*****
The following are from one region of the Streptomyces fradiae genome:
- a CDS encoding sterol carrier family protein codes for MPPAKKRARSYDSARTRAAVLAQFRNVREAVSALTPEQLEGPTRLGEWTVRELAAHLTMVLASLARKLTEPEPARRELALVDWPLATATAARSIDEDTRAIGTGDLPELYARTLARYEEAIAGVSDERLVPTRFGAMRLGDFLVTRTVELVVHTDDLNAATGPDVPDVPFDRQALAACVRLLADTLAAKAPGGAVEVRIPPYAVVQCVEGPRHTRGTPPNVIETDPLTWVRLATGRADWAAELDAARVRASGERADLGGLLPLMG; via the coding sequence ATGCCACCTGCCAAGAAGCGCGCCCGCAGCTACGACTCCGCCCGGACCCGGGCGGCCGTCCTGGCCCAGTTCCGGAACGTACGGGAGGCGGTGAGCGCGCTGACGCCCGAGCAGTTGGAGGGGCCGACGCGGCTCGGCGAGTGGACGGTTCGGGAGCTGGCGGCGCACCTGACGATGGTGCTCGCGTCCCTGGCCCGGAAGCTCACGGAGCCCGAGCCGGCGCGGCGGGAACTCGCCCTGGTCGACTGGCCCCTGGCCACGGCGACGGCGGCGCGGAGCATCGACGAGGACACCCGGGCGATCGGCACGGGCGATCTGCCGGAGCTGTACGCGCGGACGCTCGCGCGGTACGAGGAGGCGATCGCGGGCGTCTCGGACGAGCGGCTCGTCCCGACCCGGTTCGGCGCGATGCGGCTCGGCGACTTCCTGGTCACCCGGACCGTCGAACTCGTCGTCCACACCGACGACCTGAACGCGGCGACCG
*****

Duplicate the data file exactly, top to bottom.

The following are from one region of the Streptomyces fradiae genome:
- a CDS encoding sterol carrier family protein codes for MPPAKKRARSYDSARTRAAVLAQFRNVREAVSALTPEQLEGPTRLGEWTVRELAAHLTMVLASLARKLTEPEPARRELALVDWPLATATAARSIDEDTRAIGTGDLPELYARTLARYEEAIAGVSDERLVPTRFGAMRLGDFLVTRTVELVVHTDDLNAATGPDVPDVPFDRQALAACVRLLADTLAAKAPGGAVEVRIPPYAVVQCVEGPRHTRGTPPNVIETDPLTWVRLATGRADWAAELDAARVRASGERADLGGLLPLMG; via the coding sequence ATGCCACCTGCCAAGAAGCGCGCCCGCAGCTACGACTCCGCCCGGACCCGGGCGGCCGTCCTGGCCCAGTTCCGGAACGTACGGGAGGCGGTGAGCGCGCTGACGCCCGAGCAGTTGGAGGGGCCGACGCGGCTCGGCGAGTGGACGGTTCGGGAGCTGGCGGCGCACCTGACGATGGTGCTCGCGTCCCTGGCCCGGAAGCTCACGGAGCCCGAGCCGGCGCGGCGGGAACTCGCCCTGGTCGACTGGCCCCTGGCCACGGCGACGGCGGCGCGGAGCATCGACGAGGACACCCGGGCGATCGGCACGGGCGATCTGCCGGAGCTGTACGCGCGGACGCTCGCGCGGTACGAGGAGGCGATCGCGGGCGTCTCGGACGAGCGGCTCGTCCCGACCCGGTTCGGCGCGATGCGGCTCGGCGACTTCCTGGTCACCCGGACCGTCGAACTCGTCGTCCACACCGACGACCTGAACGCGGCGACCG